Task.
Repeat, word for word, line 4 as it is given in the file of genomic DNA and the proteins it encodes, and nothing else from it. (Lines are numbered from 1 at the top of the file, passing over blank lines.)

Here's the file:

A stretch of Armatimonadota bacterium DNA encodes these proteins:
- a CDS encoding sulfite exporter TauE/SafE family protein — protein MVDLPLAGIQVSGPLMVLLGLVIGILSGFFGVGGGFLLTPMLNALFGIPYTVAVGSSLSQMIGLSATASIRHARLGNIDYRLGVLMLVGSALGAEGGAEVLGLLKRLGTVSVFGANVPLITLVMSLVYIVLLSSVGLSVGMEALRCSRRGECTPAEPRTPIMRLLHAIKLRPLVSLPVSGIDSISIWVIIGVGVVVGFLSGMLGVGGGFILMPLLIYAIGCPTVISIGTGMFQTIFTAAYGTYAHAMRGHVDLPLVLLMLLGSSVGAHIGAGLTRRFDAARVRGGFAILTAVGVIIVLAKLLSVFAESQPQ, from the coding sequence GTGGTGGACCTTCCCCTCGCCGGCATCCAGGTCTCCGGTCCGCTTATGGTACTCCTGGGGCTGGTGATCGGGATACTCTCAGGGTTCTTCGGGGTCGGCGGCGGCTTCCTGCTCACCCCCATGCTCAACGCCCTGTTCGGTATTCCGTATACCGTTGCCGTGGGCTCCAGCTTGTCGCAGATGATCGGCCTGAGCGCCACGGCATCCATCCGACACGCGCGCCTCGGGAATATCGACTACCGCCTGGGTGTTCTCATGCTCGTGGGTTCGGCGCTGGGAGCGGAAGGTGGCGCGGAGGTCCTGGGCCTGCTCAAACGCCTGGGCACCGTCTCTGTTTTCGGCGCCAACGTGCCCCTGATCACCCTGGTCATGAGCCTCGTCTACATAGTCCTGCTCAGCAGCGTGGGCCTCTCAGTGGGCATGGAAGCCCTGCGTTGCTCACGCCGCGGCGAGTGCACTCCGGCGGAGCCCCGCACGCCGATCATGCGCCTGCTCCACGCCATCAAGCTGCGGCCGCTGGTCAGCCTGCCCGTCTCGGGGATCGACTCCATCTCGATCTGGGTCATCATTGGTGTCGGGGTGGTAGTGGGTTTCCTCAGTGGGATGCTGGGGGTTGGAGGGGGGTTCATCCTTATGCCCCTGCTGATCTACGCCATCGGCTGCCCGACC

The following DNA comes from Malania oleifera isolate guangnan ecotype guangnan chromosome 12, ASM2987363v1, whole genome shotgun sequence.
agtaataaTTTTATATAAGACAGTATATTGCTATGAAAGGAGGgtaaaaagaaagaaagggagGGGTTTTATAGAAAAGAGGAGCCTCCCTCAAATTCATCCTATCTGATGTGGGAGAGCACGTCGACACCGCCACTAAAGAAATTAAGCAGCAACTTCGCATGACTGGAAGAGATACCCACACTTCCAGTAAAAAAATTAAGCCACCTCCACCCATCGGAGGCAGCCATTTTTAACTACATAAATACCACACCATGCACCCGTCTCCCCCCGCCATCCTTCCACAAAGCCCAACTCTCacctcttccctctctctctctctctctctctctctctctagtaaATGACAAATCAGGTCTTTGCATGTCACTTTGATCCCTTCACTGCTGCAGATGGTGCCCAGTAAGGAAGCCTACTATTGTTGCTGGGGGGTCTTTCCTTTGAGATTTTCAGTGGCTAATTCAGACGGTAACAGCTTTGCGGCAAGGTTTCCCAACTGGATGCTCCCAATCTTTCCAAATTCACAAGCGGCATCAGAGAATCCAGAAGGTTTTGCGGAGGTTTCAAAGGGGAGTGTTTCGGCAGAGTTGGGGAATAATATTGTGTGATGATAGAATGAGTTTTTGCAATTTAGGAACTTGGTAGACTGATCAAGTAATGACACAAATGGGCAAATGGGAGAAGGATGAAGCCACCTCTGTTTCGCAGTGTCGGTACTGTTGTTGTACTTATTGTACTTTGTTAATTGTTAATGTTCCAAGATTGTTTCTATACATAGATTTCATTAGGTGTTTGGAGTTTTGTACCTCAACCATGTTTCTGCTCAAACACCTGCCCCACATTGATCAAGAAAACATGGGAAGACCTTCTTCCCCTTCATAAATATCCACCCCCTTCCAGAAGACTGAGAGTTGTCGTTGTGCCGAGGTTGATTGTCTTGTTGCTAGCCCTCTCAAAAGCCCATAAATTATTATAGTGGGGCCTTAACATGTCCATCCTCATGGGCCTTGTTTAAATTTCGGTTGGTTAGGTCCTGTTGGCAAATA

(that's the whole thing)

agtaataaTTTTATATAAGACAGTATATTGCTATGAAAGGAGGgtaaaaagaaagaaagggagGGGTTTTATAGAAAAGAGGAGCCTCCCTCAAATTCATCCTATCTGATGTGGGAGAGCACGTCGACACCGCCACTAAAGAAATTAAGCAGCAACTTCGCATGACTGGAAGAGATACCCACACTTCCAGTAAAAAAATTAAGCCACCTCCACCCATCGGAGGCAGCCATTTTTAACTACATAAATACCACACCATGCACCCGTCTCCCCCCGCCATCCTTCCACAAAGCCCAACTCTCacctcttccctctctctctctctctctctctctctctctagtaaATGACAAATCAGGTCTTTGCATGTCACTTTGATCCCTTCACTGCTGCAGATGGTGCCCAGTAAGGAAGCCTACTATTGTTGCTGGGGGGTCTTTCCTTTGAGATTTTCAGTGGCTAATTCAGACGGTAACAGCTTTGCGGCAAGGTTTCCCAACTGGATGCTCCCAATCTTTCCAAATTCACAAGCGGCATCAGAGAATCCAGAAGGTTTTGCGGAGGTTTCAAAGGGGAGTGTTTCGGCAGAGTTGGGGAATAATATTGTGTGATGATAGAATGAGTTTTTGCAATTTAGGAACTTGGTAGACTGATCAAGTAATGACACAAATGGGCAAATGGGAGAAGGATGAAGCCACCTCTGTTTCGCAGTGTCGGTACTGTTGTTGTACTTATTGTACTTTGTTAATTGTTAATGTTCCAAGATTGTTTCTATACATAGATTTCATTAGGTGTTTGGAGTTTTGTACCTCAACCATGTTTCTGCTCAAACACCTGCCCCACATTGATCAAGAAAACATGGGAAGACCTTCTTCCCCTTCATAAATATCCACCCCCTTCCAGAAGACTGAGAGTTGTCGTTGTGCCGAGGTTGATTGTCTTGTTGCTAGCCCTCTCAAAAGCCCATAAATTATTATAGTGGGGCCTTAACATGTCCATCCTCATGGGCCTTGTTTAAATTTCGGTTGGTTAGGTCCTGTTGGCAAATA